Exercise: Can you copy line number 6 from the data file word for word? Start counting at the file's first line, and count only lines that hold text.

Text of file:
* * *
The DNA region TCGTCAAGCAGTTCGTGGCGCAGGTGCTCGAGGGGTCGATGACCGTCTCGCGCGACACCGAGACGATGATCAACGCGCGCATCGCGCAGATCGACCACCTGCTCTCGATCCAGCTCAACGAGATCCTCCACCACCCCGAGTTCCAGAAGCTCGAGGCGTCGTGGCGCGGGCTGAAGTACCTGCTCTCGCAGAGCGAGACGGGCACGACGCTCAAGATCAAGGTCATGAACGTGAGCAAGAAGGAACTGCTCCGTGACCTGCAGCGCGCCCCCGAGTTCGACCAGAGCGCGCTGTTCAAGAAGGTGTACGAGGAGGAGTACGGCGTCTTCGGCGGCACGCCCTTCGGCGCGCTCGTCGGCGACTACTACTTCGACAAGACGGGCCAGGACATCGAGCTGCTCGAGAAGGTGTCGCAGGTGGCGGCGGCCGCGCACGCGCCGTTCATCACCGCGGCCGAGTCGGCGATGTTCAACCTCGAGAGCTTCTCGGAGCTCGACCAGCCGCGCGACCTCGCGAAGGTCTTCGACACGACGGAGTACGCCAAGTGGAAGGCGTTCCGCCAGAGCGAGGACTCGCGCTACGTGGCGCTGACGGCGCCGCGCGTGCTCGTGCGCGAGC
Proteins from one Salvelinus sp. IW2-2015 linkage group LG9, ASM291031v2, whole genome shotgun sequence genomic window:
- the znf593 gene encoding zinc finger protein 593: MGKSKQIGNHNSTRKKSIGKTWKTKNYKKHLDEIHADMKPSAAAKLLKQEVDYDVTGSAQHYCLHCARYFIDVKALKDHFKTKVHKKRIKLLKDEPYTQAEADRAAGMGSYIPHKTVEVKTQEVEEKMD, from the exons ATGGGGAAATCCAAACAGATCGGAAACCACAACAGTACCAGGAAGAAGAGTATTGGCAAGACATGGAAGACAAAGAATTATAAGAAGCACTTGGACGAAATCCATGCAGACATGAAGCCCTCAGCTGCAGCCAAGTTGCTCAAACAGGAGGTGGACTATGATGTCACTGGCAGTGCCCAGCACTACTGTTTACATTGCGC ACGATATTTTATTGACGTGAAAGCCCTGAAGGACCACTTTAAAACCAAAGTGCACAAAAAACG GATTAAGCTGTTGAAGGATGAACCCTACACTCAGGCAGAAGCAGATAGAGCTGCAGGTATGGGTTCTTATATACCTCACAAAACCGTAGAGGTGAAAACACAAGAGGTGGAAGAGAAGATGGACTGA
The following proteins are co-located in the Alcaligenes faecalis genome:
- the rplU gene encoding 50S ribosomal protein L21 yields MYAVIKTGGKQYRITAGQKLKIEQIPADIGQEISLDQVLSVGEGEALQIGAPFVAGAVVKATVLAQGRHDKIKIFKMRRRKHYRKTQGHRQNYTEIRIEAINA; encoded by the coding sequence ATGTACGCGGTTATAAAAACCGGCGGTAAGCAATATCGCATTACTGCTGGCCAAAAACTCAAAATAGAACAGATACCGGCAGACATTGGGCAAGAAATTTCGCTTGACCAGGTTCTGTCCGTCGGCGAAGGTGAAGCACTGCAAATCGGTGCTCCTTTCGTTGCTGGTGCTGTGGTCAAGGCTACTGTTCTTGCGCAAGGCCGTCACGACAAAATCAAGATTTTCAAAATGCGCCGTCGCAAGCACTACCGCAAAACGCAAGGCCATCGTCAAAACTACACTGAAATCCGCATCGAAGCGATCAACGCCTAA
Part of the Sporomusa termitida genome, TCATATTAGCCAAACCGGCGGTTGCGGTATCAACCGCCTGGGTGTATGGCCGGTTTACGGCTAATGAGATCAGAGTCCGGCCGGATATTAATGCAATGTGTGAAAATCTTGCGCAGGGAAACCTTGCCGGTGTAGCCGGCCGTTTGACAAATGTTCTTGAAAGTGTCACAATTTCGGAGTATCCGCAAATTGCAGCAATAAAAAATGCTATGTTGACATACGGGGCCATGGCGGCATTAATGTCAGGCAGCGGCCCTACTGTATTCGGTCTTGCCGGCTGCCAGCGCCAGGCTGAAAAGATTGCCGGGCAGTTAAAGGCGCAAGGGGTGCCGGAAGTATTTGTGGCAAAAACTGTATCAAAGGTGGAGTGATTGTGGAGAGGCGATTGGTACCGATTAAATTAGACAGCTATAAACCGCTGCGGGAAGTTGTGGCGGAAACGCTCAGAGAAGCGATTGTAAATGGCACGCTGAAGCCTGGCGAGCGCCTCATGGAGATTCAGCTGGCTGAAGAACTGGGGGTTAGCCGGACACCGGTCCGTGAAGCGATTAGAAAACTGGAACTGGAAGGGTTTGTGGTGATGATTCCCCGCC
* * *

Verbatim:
Part of the Sporomusa termitida genome, TCATATTAGCCAAACCGGCGGTTGCGGTATCAACCGCCTGGGTGTATGGCCGGTTTACGGCTAATGAGATCAGAGTCCGGCCGGATATTAATGCAATGTGTGAAAATCTTGCGCAGGGAAACCTTGCCGGTGTAGCCGGCCGTTTGACAAATGTTCTTGAAAGTGTCACAATTTCGGAGTATCCGCAAATTGCAGCAATAAAAAATGCTATGTTGACATACGGGGCCATGGCGGCATTAATGTCAGGCAGCGGCCCTACTGTATTCGGTCTTGCCGGCTGCCAGCGCCAGGCTGAAAAGATTGCCGGGCAGTTAAAGGCGCAAGGGGTGCCGGAAGTATTTGTGGCAAAAACTGTATCAAAGGTGGAGTGATTGTGGAGAGGCGATTGGTACCGATTAAATTAGACAGCTATAAACCGCTGCGGGAAGTTGTGGCGGAAACGCTCAGAGAAGCGATTGTAAATGGCACGCTGAAGCCTGGCGAGCGCCTCATGGAGATTCAGCTGGCTGAAGAACTGGGGGTTAGCCGGACACCGGTCCGTGAAGCGATTAGAAAACTGGAACTGGAAGGGTTTGTGGTGATGATTCCCCGCC